Background: New opportunistic fungal infections cause significant morbidity and death in patients who are severely immunocompromised. Cutaneous lesions may be the first clinical manifestation and give the clue to early diagnosis. Objective: The purpose of this study was to describe the clinical and histologic manifestations of Paecilomyces lilacinus infection in patients who are severely immunosuppressed. Methods: Within a 3-month period, we observed 5 patients with allogenic bone marrow transplantation and 4 patients with aplasia after chemotherapy for hematologic malignancies who developed skin eruptions caused by invasive P lilacinus . Results: The skin lesions began in 7 cases during or shortly after recovery of pancytopenia. Most of the skin lesions were located on the lower extremities. The cutaneous manifestations were highly variable including erythematous macules, nodules, pustules, vesicular lesions, and necrotic crusts. In 3 biopsy specimens, histologic examination revealed hyphae in periodic acid–Schiff–stained sections. In all patients P lilacinus was isolated from skin tissue samples. P lilacinus was identified from all lesions either by skin biopsy or needle aspiration from clinically evident lesions. In 3 additional cases, the patient’s hands were colonized without skin lesions. The source of the epidemic outbreak was finally traced down to several contaminated lots of a topical moisturizing agent. Two patients died; one patient had septic lesions in the eye and kidney as the result of P lilacinus . Conclusion: Clinical and histologic findings of P lilacinus infection with cutaneous manifestations in patients who are severely immunosuppressed are summarized. P lilacinus is resistant to all systemic antimycotics available, and in general, recovery of immunosuppression is necessary to eradicate the mold. Contaminated topical dermatologic agents should be included in the differential diagnosis as a source for severe epidemic cutaneous manifestations of fungal infection in patients who are severely immunosuppressed. This fact implies that additional safety guidelines are necessary for topical dermatologic agents used for patients who are severely immunosuppressed. (J Am Acad Dermatol 1998;39:401-9.)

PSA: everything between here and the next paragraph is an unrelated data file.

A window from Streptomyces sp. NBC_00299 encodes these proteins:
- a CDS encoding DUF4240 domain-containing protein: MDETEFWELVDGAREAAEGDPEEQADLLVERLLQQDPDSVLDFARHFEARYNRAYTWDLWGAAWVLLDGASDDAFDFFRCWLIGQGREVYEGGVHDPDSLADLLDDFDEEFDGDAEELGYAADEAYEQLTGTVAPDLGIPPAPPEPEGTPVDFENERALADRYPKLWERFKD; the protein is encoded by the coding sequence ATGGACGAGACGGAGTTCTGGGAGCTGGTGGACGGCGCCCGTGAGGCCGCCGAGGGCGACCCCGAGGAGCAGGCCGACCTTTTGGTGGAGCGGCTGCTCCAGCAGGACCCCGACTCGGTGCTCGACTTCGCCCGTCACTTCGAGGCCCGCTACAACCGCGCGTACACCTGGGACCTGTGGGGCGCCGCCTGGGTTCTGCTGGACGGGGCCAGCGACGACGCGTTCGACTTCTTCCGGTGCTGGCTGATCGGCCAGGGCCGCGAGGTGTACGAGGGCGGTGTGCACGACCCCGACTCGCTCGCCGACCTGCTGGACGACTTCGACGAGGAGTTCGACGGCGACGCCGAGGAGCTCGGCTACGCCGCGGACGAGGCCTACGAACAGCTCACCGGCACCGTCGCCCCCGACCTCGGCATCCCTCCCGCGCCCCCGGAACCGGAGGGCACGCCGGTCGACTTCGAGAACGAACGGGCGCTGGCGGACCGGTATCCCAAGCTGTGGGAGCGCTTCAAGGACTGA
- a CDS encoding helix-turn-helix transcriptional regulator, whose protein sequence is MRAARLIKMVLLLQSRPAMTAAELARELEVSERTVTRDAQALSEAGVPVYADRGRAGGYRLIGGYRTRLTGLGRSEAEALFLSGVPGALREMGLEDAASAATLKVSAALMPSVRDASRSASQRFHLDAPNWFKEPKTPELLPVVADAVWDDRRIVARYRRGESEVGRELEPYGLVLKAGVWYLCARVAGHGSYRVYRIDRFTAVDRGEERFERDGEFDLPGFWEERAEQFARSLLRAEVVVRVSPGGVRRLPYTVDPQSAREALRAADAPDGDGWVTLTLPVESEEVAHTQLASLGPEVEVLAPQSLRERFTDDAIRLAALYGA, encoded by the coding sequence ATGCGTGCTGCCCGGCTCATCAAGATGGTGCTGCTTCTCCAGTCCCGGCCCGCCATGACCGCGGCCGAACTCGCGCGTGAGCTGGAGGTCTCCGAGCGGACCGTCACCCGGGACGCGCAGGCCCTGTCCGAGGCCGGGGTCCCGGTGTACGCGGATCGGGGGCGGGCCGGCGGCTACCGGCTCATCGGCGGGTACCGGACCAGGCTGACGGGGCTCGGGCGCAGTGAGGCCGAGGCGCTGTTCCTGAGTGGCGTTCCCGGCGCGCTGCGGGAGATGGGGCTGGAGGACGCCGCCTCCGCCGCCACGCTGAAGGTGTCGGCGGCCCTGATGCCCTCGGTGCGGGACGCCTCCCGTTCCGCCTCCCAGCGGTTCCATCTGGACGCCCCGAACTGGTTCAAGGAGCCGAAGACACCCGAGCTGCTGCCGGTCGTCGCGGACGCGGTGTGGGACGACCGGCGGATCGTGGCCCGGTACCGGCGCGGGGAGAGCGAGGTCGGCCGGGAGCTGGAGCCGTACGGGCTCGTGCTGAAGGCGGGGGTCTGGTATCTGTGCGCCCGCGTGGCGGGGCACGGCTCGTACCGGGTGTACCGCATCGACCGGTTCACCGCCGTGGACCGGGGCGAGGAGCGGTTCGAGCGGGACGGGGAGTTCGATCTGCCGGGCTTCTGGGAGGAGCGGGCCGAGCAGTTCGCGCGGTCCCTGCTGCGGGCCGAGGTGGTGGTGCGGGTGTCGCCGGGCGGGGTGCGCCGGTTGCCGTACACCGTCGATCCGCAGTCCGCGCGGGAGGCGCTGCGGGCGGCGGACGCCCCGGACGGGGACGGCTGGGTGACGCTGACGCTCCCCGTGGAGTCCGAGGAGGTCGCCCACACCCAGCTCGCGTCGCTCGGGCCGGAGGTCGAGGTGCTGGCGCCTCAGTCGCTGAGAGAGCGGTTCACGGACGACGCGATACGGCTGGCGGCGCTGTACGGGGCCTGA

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American Academy of Dermatology, Inc. Publié par Elsevier Masson SAS. Tous droits réservés.